Improved analysis of fungal communities using the next-generation-sequencing analysis of rpb2 genes

Tomas Vetrovsky, Jana Voriskova, Lucia Zifcakova, Michaela Urbanova, Petr Baldrian


Current exploration of the ecology of soil fungal and bacterial communities and microbe-catalyzed processes in soils largely rely on community composition analysis using next-generation-sequencing of PCR amplicons (1). Typically, the relative abundance of individual members of microbial communities are derived from the analyses of 16S rRNA region of prokaryotic microorganisms and 18S rRNA or internal transcribed spacer (ITS) region of the rDNA for fungi and other microeukaryots. The analysis of fungal ITS sequences is helpful tool for molecular systematics at the species level, and even within species, but the quantitative information on the relative abundance of individual taxa is skewed due to the presence of multiple rDNA gene copies per genome, ranging from 10 to 200 (2). On the other hand, it was demonstrated that there is a group of genes like the elongation factor-1 alpha (tef1) or RNA polymerase II second largest subunit (rpb2) that are consistently present in one copy per fungal genome and exhibit sufficient variation to be used for phylogenetic analysis and taxonomic assignment (3). The use of such genes offers the possibility to directly count fungal genomes and improve the knowledge on the relative importance of individual taxa of fungi in the environmental processes. Here we demonstrate that the amount of ITS copies per nanogram DNA shows high variation among soil basidiomycetes and even closely related species largely differ in this respect. We also demonstrate that the use of the rpb2 gene is applicable for analysis of soil fungal communities and that the data derived using this molecular marker are largely different from those based on the amplicon sequencing of the ITS. Although the phylogeneti discriminative power of the rpb2 gene is limited, it still offers a suitable tool to infer fungal taxonomy at least on the level of families.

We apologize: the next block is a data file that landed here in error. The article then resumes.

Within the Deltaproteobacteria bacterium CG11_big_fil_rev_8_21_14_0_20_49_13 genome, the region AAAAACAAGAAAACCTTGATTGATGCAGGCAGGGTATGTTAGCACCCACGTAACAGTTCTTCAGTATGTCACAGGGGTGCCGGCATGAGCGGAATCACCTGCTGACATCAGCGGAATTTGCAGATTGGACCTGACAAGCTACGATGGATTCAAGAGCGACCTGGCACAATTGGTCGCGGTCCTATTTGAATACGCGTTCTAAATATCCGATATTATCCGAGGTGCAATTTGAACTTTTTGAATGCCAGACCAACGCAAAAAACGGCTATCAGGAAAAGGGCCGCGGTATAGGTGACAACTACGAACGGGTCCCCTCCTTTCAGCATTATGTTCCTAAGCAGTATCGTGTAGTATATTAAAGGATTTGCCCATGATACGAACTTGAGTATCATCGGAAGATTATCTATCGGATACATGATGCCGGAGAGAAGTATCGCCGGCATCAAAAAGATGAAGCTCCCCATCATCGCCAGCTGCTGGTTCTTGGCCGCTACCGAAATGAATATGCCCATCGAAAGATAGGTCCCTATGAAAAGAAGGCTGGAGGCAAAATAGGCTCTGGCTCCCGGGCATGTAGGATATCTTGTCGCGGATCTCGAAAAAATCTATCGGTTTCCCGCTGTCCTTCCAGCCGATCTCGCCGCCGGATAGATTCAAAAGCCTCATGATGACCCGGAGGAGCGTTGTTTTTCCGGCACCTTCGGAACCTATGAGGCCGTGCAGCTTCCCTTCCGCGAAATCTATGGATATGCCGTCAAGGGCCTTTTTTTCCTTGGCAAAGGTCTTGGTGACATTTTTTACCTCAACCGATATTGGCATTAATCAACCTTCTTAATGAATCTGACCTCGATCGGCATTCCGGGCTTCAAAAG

1. Baldrian et al. (2011) ISME Journal in press, doi:10.1038/ismej.2011.95.
2. Corradi, et al. (2007) Applied and Environmental Microbiology 73, 366-369.
3. Matheny et al. (2007), Molecular Phylogenetics and Evolution 43, 430–451.


next generation sequencing; COST; metagenomics, fungus

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